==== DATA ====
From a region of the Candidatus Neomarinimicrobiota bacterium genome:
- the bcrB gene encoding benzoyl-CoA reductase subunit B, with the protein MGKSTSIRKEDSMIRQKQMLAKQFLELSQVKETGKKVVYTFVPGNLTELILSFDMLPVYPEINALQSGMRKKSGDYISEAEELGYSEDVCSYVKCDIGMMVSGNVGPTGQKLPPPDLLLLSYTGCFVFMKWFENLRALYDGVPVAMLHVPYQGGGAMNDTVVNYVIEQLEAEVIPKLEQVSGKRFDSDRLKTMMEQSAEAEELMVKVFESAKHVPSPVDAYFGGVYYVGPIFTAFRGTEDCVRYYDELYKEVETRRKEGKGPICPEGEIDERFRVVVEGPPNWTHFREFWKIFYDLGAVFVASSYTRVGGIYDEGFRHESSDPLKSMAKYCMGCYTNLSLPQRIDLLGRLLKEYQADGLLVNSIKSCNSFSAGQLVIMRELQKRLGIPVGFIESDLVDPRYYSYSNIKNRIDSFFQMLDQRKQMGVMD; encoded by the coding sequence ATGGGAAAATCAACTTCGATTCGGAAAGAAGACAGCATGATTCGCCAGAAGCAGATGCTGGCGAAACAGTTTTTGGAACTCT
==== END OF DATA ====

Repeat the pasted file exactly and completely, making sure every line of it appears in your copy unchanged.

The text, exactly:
From a region of the Candidatus Neomarinimicrobiota bacterium genome:
- the bcrB gene encoding benzoyl-CoA reductase subunit B, with the protein MGKSTSIRKEDSMIRQKQMLAKQFLELSQVKETGKKVVYTFVPGNLTELILSFDMLPVYPEINALQSGMRKKSGDYISEAEELGYSEDVCSYVKCDIGMMVSGNVGPTGQKLPPPDLLLLSYTGCFVFMKWFENLRALYDGVPVAMLHVPYQGGGAMNDTVVNYVIEQLEAEVIPKLEQVSGKRFDSDRLKTMMEQSAEAEELMVKVFESAKHVPSPVDAYFGGVYYVGPIFTAFRGTEDCVRYYDELYKEVETRRKEGKGPICPEGEIDERFRVVVEGPPNWTHFREFWKIFYDLGAVFVASSYTRVGGIYDEGFRHESSDPLKSMAKYCMGCYTNLSLPQRIDLLGRLLKEYQADGLLVNSIKSCNSFSAGQLVIMRELQKRLGIPVGFIESDLVDPRYYSYSNIKNRIDSFFQMLDQRKQMGVMD; encoded by the coding sequence ATGGGAAAATCAACTTCGATTCGGAAAGAAGACAGCATGATTCGCCAGAAGCAGATGCTGGCGAAACAGTTTTTGGAACTCT